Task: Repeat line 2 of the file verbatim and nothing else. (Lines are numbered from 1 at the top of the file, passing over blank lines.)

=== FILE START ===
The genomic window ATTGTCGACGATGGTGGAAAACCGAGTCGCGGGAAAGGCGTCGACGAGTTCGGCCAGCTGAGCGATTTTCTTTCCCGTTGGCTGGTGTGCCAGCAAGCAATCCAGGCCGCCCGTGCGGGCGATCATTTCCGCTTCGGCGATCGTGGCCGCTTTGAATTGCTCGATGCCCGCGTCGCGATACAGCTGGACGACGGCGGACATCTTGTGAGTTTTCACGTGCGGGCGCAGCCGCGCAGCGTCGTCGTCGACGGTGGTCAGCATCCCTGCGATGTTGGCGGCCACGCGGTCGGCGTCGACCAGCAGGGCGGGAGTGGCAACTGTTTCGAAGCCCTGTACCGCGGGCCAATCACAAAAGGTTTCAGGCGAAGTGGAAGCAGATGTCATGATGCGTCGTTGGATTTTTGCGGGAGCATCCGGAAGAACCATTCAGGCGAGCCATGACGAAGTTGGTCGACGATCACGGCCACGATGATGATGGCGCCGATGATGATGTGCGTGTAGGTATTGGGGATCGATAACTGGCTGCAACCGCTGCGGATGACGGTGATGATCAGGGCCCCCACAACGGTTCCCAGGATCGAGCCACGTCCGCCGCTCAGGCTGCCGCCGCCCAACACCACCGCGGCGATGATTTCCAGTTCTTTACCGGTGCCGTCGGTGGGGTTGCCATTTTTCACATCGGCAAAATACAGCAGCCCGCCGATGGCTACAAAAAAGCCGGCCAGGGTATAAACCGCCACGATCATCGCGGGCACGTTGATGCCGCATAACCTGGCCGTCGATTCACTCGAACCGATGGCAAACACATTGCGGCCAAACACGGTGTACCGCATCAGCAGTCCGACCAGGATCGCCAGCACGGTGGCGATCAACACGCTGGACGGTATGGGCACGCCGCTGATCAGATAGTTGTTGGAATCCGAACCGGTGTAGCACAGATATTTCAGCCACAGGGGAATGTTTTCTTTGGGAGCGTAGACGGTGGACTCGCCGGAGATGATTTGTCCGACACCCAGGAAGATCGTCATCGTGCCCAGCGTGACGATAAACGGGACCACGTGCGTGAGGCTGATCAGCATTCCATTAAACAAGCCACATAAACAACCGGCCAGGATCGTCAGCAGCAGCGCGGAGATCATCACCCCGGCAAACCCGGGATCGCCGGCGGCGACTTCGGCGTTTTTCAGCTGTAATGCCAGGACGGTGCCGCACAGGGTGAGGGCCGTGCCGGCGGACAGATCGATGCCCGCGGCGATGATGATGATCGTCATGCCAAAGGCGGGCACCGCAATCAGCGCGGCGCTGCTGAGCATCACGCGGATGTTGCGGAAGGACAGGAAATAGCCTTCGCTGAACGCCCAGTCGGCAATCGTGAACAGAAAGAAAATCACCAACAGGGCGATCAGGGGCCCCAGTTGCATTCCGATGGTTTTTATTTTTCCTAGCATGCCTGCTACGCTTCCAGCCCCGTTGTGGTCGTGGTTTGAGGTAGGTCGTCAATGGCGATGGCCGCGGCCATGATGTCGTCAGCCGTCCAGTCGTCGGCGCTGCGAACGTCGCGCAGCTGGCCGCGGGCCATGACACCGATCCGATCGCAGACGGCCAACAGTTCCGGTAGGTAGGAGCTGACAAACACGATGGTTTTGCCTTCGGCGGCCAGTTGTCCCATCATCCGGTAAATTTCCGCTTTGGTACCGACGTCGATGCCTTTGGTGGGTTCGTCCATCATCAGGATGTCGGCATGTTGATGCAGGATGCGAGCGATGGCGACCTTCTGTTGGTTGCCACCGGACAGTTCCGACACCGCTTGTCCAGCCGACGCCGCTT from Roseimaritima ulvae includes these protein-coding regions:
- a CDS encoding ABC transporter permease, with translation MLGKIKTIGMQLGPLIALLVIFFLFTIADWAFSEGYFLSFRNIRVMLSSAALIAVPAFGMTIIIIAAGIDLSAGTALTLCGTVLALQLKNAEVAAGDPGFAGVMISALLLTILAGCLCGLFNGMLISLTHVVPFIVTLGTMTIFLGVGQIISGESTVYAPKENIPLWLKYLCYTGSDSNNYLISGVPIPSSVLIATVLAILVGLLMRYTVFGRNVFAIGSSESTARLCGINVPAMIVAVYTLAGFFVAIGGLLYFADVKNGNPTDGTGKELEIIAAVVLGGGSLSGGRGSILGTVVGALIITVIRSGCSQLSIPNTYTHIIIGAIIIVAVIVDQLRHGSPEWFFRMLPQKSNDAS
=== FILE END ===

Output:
- a CDS encoding ABC transporter permease, with translation MLGKIKTIGMQLGPLIALLVIFFLFTIADWAFSEGYFLSFRNIRVMLSSAALIAVPAFGMTIIIIAAGIDLSAGTALTLCGTVLALQLKNAEVAAGDPGFAGVMISALLLTILAGCLCGLFNGMLISLTHVVPFIVTLGTMTIFLGVGQIISGESTVYAPKENIPLWLKYLCYTGSDSNNYLISGVPIPSSVLIATVLAILVGLLMRYTVFGRNVFAIGSSESTARLCGINVPAMIVAVYTLAGFFVAIGGLLYFADVKNGNPTDGTGKELEIIAAVVLGGGSLSGGRGSILGTVVGALIITVIRSGCSQLSIPNTYTHIIIGAIIIVAVIVDQLRHGSPEWFFRMLPQKSNDAS